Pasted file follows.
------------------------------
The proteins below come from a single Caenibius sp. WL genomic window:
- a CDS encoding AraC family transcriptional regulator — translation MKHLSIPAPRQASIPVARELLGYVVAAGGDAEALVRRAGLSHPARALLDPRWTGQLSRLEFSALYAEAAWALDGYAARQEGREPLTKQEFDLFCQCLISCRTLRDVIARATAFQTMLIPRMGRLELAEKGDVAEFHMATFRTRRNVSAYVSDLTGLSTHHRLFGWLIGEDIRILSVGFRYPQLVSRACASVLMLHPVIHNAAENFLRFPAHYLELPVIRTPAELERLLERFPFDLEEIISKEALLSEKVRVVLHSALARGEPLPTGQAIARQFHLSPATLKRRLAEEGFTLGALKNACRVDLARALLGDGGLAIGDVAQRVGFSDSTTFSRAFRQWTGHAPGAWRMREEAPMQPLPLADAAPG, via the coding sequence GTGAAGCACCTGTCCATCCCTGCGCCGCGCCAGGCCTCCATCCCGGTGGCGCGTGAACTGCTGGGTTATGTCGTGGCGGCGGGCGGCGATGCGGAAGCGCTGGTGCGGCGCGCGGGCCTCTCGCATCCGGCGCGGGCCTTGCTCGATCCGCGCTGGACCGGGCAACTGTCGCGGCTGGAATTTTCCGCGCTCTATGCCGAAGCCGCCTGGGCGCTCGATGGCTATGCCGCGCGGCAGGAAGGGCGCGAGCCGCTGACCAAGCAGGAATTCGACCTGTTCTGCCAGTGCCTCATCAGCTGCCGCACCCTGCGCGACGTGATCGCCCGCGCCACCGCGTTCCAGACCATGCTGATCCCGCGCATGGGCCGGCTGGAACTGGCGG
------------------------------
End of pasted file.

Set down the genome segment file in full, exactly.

The proteins below come from a single Caenibius sp. WL genomic window:
- a CDS encoding AraC family transcriptional regulator — translation MKHLSIPAPRQASIPVARELLGYVVAAGGDAEALVRRAGLSHPARALLDPRWTGQLSRLEFSALYAEAAWALDGYAARQEGREPLTKQEFDLFCQCLISCRTLRDVIARATAFQTMLIPRMGRLELAEKGDVAEFHMATFRTRRNVSAYVSDLTGLSTHHRLFGWLIGEDIRILSVGFRYPQLVSRACASVLMLHPVIHNAAENFLRFPAHYLELPVIRTPAELERLLERFPFDLEEIISKEALLSEKVRVVLHSALARGEPLPTGQAIARQFHLSPATLKRRLAEEGFTLGALKNACRVDLARALLGDGGLAIGDVAQRVGFSDSTTFSRAFRQWTGHAPGAWRMREEAPMQPLPLADAAPG, via the coding sequence GTGAAGCACCTGTCCATCCCTGCGCCGCGCCAGGCCTCCATCCCGGTGGCGCGTGAACTGCTGGGTTATGTCGTGGCGGCGGGCGGCGATGCGGAAGCGCTGGTGCGGCGCGCGGGCCTCTCGCATCCGGCGCGGGCCTTGCTCGATCCGCGCTGGACCGGGCAACTGTCGCGGCTGGAATTTTCCGCGCTCTATGCCGAAGCCGCCTGGGCGCTCGATGGCTATGCCGCGCGGCAGGAAGGGCGCGAGCCGCTGACCAAGCAGGAATTCGACCTGTTCTGCCAGTGCCTCATCAGCTGCCGCACCCTGCGCGACGTGATCGCCCGCGCCACCGCGTTCCAGACCATGCTGATCCCGCGCATGGGCCGGCTGGAACTGGCGG